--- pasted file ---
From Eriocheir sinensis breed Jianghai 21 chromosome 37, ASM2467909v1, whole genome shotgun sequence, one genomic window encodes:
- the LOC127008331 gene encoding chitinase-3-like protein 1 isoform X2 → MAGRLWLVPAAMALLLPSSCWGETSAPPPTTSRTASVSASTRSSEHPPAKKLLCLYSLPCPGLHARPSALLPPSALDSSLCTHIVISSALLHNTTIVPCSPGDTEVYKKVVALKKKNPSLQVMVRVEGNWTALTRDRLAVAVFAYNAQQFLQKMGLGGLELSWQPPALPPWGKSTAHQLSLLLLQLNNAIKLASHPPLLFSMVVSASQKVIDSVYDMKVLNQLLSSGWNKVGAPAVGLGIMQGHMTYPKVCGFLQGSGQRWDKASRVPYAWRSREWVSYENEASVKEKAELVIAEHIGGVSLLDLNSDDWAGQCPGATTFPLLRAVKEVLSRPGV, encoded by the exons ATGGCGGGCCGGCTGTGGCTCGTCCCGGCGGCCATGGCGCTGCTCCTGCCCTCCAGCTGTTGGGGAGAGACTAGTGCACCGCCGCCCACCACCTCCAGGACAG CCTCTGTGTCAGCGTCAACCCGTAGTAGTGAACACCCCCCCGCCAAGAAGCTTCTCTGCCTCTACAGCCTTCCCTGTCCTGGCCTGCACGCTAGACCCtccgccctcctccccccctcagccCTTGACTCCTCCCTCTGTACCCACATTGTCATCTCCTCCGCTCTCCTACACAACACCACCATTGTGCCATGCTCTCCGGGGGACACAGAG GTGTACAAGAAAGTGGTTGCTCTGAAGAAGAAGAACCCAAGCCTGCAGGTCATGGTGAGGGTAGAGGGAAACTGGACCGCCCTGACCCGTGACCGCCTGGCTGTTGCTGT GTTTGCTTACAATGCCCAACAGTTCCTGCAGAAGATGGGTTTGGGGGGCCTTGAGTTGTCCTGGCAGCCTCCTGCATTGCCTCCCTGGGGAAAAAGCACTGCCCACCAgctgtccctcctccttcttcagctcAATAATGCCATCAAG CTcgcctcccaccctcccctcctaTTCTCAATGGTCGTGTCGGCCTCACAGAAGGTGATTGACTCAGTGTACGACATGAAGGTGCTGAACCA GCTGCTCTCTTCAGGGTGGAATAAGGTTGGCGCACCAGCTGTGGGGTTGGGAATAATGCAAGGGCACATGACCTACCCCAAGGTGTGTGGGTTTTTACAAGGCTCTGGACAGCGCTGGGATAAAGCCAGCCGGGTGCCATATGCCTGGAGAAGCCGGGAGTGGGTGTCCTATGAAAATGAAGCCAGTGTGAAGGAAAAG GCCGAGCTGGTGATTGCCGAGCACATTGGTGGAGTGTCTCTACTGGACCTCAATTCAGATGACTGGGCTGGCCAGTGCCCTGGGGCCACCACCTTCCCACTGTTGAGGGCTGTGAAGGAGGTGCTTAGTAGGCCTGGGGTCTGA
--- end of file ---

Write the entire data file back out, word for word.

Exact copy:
From Eriocheir sinensis breed Jianghai 21 chromosome 37, ASM2467909v1, whole genome shotgun sequence, one genomic window encodes:
- the LOC127008331 gene encoding chitinase-3-like protein 1 isoform X2 → MAGRLWLVPAAMALLLPSSCWGETSAPPPTTSRTASVSASTRSSEHPPAKKLLCLYSLPCPGLHARPSALLPPSALDSSLCTHIVISSALLHNTTIVPCSPGDTEVYKKVVALKKKNPSLQVMVRVEGNWTALTRDRLAVAVFAYNAQQFLQKMGLGGLELSWQPPALPPWGKSTAHQLSLLLLQLNNAIKLASHPPLLFSMVVSASQKVIDSVYDMKVLNQLLSSGWNKVGAPAVGLGIMQGHMTYPKVCGFLQGSGQRWDKASRVPYAWRSREWVSYENEASVKEKAELVIAEHIGGVSLLDLNSDDWAGQCPGATTFPLLRAVKEVLSRPGV, encoded by the exons ATGGCGGGCCGGCTGTGGCTCGTCCCGGCGGCCATGGCGCTGCTCCTGCCCTCCAGCTGTTGGGGAGAGACTAGTGCACCGCCGCCCACCACCTCCAGGACAG CCTCTGTGTCAGCGTCAACCCGTAGTAGTGAACACCCCCCCGCCAAGAAGCTTCTCTGCCTCTACAGCCTTCCCTGTCCTGGCCTGCACGCTAGACCCtccgccctcctccccccctcagccCTTGACTCCTCCCTCTGTACCCACATTGTCATCTCCTCCGCTCTCCTACACAACACCACCATTGTGCCATGCTCTCCGGGGGACACAGAG GTGTACAAGAAAGTGGTTGCTCTGAAGAAGAAGAACCCAAGCCTGCAGGTCATGGTGAGGGTAGAGGGAAACTGGACCGCCCTGACCCGTGACCGCCTGGCTGTTGCTGT GTTTGCTTACAATGCCCAACAGTTCCTGCAGAAGATGGGTTTGGGGGGCCTTGAGTTGTCCTGGCAGCCTCCTGCATTGCCTCCCTGGGGAAAAAGCACTGCCCACCAgctgtccctcctccttcttcagctcAATAATGCCATCAAG CTcgcctcccaccctcccctcctaTTCTCAATGGTCGTGTCGGCCTCACAGAAGGTGATTGACTCAGTGTACGACATGAAGGTGCTGAACCA GCTGCTCTCTTCAGGGTGGAATAAGGTTGGCGCACCAGCTGTGGGGTTGGGAATAATGCAAGGGCACATGACCTACCCCAAGGTGTGTGGGTTTTTACAAGGCTCTGGACAGCGCTGGGATAAAGCCAGCCGGGTGCCATATGCCTGGAGAAGCCGGGAGTGGGTGTCCTATGAAAATGAAGCCAGTGTGAAGGAAAAG GCCGAGCTGGTGATTGCCGAGCACATTGGTGGAGTGTCTCTACTGGACCTCAATTCAGATGACTGGGCTGGCCAGTGCCCTGGGGCCACCACCTTCCCACTGTTGAGGGCTGTGAAGGAGGTGCTTAGTAGGCCTGGGGTCTGA